Conor McGregor: Dubliner revels as king of alternative sporting stratosphere

By Mark SidebottomBBC Sport NI
Conor McGregor
McGregor is the only UFC fighter to hold two titles simultaneously

He breezed into Belfast like a tornado might into a mid-western state and blew the building away. The crowd left breathless, the room reverberating.

Conor Anthony McGregor is both stalker and stalked; as stealthy as a tiger as furtive as a deer.

Neatly manicured, swaddled in a bespoke cobalt blue suit he ambles to the stage with the exaggerated swagger of a prohibition era gangster.

HE is the man. HE can talk the talk and walk the walk.

A contradiction clothed in a conundrum, the once shy child from Crumlin on the outskirts of Dublin now comes pre-packaged. A present from the cyber space gods to the social media hordes.

Irish fans in Las Vegas before one of his right recent fights
Conor McGregor has a huge following in his native Ireland and beyond

McGregor holds Belfast's hordes in his thrall

Tonight he holds Belfast's attendant hordes in his thrall. Ballsy, belligerent, brash; compelling, commanding, controlling.

Tonight he breaks the seal on his silence for the first time since the controversy and fallout over his relinquishment of the UFC featherweight title.

"Did you relinquish it or were you stripped of it"? I coax.

"Nah, I ain't stripped. I've still got that belt...that belt's still at home right now. I'm still the two-weight world champion. Someone's got to come take that off me."

The hall erupts in a crescendo of primal shrieking and raucous chest beating.

On and on we shoot the breeze, astride two bar stools in the Devenish complex at the confluence of west and south Belfast.

For me the questions are secondary, almost superfluous. As a journalist it's the cult of McGregor which intrigues.

What lies beneath the river of words? What makes this buffed and shiny new age warrior tick?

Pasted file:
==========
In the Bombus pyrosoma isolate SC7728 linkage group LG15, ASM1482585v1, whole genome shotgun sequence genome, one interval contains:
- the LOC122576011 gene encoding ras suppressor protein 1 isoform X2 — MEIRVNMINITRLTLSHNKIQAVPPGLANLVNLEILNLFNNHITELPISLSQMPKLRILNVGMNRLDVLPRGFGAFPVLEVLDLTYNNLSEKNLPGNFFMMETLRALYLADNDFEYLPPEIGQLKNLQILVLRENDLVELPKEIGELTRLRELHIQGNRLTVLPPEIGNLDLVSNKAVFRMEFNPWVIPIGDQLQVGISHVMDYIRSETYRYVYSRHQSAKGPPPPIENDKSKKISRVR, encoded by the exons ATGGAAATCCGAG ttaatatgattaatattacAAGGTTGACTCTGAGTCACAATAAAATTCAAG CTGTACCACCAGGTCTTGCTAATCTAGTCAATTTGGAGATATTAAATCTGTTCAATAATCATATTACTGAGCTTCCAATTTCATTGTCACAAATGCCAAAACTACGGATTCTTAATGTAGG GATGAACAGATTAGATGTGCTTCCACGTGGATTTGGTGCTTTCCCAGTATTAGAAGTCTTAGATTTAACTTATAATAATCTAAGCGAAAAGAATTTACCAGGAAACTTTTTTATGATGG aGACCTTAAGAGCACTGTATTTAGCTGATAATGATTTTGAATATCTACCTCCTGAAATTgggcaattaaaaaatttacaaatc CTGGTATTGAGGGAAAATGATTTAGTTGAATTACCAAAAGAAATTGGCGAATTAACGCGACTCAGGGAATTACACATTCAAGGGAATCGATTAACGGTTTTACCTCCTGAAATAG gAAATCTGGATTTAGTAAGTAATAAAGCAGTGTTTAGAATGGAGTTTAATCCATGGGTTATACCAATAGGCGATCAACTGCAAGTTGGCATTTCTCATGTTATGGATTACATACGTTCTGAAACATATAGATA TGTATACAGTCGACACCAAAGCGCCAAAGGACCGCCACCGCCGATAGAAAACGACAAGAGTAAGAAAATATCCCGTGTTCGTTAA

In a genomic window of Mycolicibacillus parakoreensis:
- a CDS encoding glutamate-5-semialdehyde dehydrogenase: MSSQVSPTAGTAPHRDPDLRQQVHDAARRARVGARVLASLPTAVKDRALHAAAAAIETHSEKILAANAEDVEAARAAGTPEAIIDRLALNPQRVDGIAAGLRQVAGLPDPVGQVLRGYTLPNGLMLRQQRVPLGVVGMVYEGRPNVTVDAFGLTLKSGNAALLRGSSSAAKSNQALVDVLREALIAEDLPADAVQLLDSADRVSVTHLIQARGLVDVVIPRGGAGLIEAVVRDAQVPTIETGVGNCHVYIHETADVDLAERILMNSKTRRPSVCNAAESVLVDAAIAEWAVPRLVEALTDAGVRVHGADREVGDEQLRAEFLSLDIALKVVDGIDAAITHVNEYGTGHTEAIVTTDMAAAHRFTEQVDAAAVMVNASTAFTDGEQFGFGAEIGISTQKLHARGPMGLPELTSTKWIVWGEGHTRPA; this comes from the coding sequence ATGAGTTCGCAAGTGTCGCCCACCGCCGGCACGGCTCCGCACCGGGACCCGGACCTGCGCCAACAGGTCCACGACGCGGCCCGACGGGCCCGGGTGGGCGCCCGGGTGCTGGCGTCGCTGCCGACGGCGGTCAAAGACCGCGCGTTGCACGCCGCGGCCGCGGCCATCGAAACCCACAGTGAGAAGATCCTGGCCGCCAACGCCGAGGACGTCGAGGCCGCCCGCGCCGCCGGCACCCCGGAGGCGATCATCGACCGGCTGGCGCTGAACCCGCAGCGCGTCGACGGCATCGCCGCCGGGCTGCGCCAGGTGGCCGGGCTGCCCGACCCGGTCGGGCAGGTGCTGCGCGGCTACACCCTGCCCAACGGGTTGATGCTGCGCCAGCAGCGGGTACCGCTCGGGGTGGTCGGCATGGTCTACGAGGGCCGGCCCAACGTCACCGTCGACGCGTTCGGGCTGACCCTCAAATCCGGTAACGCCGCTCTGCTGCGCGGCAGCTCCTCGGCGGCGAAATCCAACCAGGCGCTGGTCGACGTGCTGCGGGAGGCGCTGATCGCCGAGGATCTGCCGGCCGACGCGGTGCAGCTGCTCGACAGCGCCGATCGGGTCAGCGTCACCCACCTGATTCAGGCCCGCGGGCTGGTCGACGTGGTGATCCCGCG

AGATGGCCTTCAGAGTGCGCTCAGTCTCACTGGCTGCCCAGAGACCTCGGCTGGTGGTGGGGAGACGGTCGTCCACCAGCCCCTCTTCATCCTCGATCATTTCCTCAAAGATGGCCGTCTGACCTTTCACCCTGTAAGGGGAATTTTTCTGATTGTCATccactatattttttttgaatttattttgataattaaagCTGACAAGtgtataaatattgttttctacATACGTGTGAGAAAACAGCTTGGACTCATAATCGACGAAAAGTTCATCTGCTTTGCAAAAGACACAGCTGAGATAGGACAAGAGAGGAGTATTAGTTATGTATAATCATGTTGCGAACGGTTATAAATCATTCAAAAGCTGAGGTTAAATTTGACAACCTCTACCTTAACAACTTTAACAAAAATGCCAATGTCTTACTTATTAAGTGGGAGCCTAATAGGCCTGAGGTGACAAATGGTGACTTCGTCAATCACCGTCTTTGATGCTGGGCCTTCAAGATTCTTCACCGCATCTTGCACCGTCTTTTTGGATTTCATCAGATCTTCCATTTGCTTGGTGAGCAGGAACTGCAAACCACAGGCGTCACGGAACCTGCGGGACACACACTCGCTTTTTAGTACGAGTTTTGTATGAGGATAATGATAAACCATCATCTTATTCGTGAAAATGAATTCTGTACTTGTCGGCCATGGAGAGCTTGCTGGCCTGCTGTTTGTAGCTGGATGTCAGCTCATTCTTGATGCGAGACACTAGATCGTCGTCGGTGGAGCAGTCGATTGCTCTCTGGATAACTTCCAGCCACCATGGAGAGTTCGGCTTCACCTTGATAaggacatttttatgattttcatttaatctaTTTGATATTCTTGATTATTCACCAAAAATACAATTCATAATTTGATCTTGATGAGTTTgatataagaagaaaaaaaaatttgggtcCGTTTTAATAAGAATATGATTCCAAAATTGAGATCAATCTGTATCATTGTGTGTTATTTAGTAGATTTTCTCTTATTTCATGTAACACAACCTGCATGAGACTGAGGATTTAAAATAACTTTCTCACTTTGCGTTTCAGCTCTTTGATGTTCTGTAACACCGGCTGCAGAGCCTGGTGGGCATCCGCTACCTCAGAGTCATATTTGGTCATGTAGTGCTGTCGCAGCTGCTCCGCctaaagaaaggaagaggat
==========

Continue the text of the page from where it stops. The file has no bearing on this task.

Whether by accident or design the one-time trainee plumber has tapped into some kind of 21st century dystopian zeitgeist.

'McGregor a kind of 21st century James Joyce'

Whatever your take on mixed martial arts and UFC, the Dubliner's genius has been to identify, manufacture and craft a persona which allied to his undoubted prowess in the 'cage' has catapulted him into an alternative sporting stratosphere.

A kind of James Joyce for the 21st century, McGregor is warming to the Belfast evening.

Rat-a-tat tat...rat-a-tat tat the insights and insults tumble from him in a torrent.

At source a stream of consciousness, at rant's end a waterfall of words for the capacity crowd to bathe and luxuriate in. Each feigning of faux and sham indignation, each guttural expletive greeted with roars of approval.

UFC and its brand is valued at just north of £3 billion.

Conor McGregor and Dana White
McGregor's relationship with UFC chief Dana White has become strained in recent times

Dana White its CEO has an uneasy relationship with McGregor. Theirs is a marriage of commerce and convenience and the cranky couple are constantly butting heads.

Two satellites in the one orbit, White the self-proclaimed business supremo watches his man like the moon watches planet earth. When they are not pulling together, they are pulling apart.

In what time we've had, it strikes me that in addition to having fists of fury, the 'Notorious' is also possessed of a fine business brain.

Streetwise, McGregor steers his own publicity juggernaut and that it has just rolled into California is no coincidence.

Securing a professional boxing licence in the biggest state in the union is a shrewd political move in a game of commercial chess.

As politicians will tell you, deep pockets win elections!

So could McGregor v Floyd Mayweather really be in the offing? On reflection in a world so out of kilter with itself, that's about as likely as Donald Trump becoming President

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